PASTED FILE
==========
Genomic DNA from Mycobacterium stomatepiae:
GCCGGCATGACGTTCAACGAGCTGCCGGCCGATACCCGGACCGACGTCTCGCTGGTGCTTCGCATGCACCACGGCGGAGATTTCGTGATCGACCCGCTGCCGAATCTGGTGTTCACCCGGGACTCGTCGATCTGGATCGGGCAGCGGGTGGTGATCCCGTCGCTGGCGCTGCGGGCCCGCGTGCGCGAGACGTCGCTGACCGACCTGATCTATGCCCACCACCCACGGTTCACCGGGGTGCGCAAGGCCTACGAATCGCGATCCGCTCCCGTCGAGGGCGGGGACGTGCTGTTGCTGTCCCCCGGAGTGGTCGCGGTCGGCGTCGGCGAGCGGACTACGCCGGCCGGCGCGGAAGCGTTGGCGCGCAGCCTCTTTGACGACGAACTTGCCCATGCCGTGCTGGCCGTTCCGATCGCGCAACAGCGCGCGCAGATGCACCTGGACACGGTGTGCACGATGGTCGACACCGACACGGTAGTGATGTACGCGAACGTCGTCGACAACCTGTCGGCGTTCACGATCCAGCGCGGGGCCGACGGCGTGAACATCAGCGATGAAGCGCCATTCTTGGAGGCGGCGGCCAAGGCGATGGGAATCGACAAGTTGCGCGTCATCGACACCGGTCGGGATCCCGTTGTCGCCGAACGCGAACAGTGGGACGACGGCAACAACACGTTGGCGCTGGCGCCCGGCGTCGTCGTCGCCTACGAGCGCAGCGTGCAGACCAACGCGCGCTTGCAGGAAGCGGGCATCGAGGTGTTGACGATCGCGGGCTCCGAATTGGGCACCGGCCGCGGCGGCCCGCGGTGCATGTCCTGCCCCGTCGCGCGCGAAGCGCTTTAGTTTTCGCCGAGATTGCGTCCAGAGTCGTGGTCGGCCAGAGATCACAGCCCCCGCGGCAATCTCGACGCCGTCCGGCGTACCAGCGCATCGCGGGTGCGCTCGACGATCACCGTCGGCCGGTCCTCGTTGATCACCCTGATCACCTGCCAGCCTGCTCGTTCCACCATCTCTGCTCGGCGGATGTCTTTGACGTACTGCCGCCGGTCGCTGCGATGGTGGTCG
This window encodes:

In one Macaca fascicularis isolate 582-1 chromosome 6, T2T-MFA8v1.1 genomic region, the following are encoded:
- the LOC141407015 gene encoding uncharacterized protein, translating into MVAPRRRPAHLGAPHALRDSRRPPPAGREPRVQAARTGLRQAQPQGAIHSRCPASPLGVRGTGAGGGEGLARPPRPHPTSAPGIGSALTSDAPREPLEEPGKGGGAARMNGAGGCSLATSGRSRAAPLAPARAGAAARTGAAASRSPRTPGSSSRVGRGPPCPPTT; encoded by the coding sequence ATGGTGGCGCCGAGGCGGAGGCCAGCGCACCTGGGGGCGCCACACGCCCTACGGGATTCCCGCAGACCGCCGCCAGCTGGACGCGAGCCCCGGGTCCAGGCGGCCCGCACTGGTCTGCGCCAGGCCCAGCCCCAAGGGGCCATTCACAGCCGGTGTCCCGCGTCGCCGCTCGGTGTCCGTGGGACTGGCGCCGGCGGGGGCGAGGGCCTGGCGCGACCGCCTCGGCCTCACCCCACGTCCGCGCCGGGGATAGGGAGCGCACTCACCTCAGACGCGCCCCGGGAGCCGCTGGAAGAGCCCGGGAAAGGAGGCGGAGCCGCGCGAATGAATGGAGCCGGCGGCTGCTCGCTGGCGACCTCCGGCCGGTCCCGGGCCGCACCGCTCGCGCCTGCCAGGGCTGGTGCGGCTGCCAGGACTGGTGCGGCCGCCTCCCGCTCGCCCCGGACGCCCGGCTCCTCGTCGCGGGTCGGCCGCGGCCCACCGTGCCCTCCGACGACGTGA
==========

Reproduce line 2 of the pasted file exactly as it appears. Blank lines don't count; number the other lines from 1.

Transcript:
GCCGGCATGACGTTCAACGAGCTGCCGGCCGATACCCGGACCGACGTCTCGCTGGTGCTTCGCATGCACCACGGCGGAGATTTCGTGATCGACCCGCTGCCGAATCTGGTGTTCACCCGGGACTCGTCGATCTGGATCGGGCAGCGGGTGGTGATCCCGTCGCTGGCGCTGCGGGCCCGCGTGCGCGAGACGTCGCTGACCGACCTGATCTATGCCCACCACCCACGGTTCACCGGGGTGCGCAAGGCCTACGAATCGCGATCCGCTCCCGTCGAGGGCGGGGACGTGCTGTTGCTGTCCCCCGGAGTGGTCGCGGTCGGCGTCGGCGAGCGGACTACGCCGGCCGGCGCGGAAGCGTTGGCGCGCAGCCTCTTTGACGACGAACTTGCCCATGCCGTGCTGGCCGTTCCGATCGCGCAACAGCGCGCGCAGATGCACCTGGACACGGTGTGCACGATGGTCGACACCGACACGGTAGTGATGTACGCGAACGTCGTCGACAACCTGTCGGCGTTCACGATCCAGCGCGGGGCCGACGGCGTGAACATCAGCGATGAAGCGCCATTCTTGGAGGCGGCGGCCAAGGCGATGGGAATCGACAAGTTGCGCGTCATCGACACCGGTCGGGATCCCGTTGTCGCCGAACGCGAACAGTGGGACGACGGCAACAACACGTTGGCGCTGGCGCCCGGCGTCGTCGTCGCCTACGAGCGCAGCGTGCAGACCAACGCGCGCTTGCAGGAAGCGGGCATCGAGGTGTTGACGATCGCGGGCTCCGAATTGGGCACCGGCCGCGGCGGCCCGCGGTGCATGTCCTGCCCCGTCGCGCGCGAAGCGCTTTAGTTTTCGCCGAGATTGCGTCCAGAGTCGTGGTCGGCCAGAGATCACAGCCCCCGCGGCAATCTCGACGCCGTCCGGCGTACCAGCGCATCGCGGGTGCGCTCGACGATCACCGTCGGCCGGTCCTCGTTGATCACCCTGATCACCTGCCAGCCTGCTCGTTCCACCATCTCTGCTCGGCGGATGTCTTTGACGTACTGCCGCCGGTCGCTGCGATGGTGGTCG